Argos was first developed at Rice in 2011 as a 64-antenna base station, becoming the first Massive MIMO base station ever built. Since then, Argos has evolved with two newer versions. The most recent version of Argos (ArgosV3) has been already deployed around Rice campus as part of the ArgosNet project. ArgosV3 will be deployed in and around University of Utah Campus as part of the POWDER platform and will become open to users for experimentation.


        ArgosV3 is a clean-slate design of Argos massive-MIMO base station, providing 1) extreme scalability, 2) maximum reconfigurability, and 3) at-scale deployability. To provide all these features, ArgosV3 leverages the commercial-off-the-shelf Iris SDR modules, designed and manufactured by Skylark Wireless, a start-up spun-off of Rice*. Iris SDR radios are capable of forming daisy-chains in a cable-less fashion, with up to 10 Iris modules operating seamlessly as if they are a single many-antenna device. Iris SDR modules use an interchangeable high-power front-end modules for UHF, BRS and CBRS bands with maximum output power of 28 dBm, enabling long-range at-scale communication. Multiple daisy-chains of Iris modules are interconnected to a central Hub, which provides data aggregation, time and frequency synchronization and power to Iris daisy-chains. All these elements, including up to 80 Iris modules (160 Antennas), are integrated in a weather-proof enclosure, providing an easy-to-deploy plug and play solution. ArgosV3 provides 40Gbps backhaul fiber connection. It is also very power-efficient, consuming maximum 1.5 kW of power.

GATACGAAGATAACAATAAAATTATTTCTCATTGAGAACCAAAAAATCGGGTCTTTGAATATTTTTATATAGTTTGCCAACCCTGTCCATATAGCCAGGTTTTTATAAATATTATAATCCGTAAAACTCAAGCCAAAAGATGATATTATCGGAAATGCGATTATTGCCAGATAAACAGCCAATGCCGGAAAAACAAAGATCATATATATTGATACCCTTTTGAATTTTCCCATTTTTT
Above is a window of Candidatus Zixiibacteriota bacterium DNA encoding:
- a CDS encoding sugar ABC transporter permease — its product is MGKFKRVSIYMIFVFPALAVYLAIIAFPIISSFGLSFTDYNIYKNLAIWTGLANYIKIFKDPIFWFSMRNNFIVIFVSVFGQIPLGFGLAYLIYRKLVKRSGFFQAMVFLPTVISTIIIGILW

ArgosNet consists of three 96-antenna and a single 64-antenna ArgosV3 base stations deployed on Rice campus. There are five carefully planned designated sites allowing movement of these four base stations for various experiments. Each base station support 40Gbps single-mode fiber backhaul (4x 10 Gbps) to ArgosNet cloud in the Mudd building. The cloud currently consists of 6x 36-core super micro servers and an FPGA board which is used for centralized data aggregation as well as multi-cell time and frequency synchronization. These resources are growing over time, with goal of performing much of the baseband processing in the cloud. In the map below, the red pins are outdoor sites, the yellow pin is an indoor site, and the green pin is the data center where ArgosNet cloud compute is located.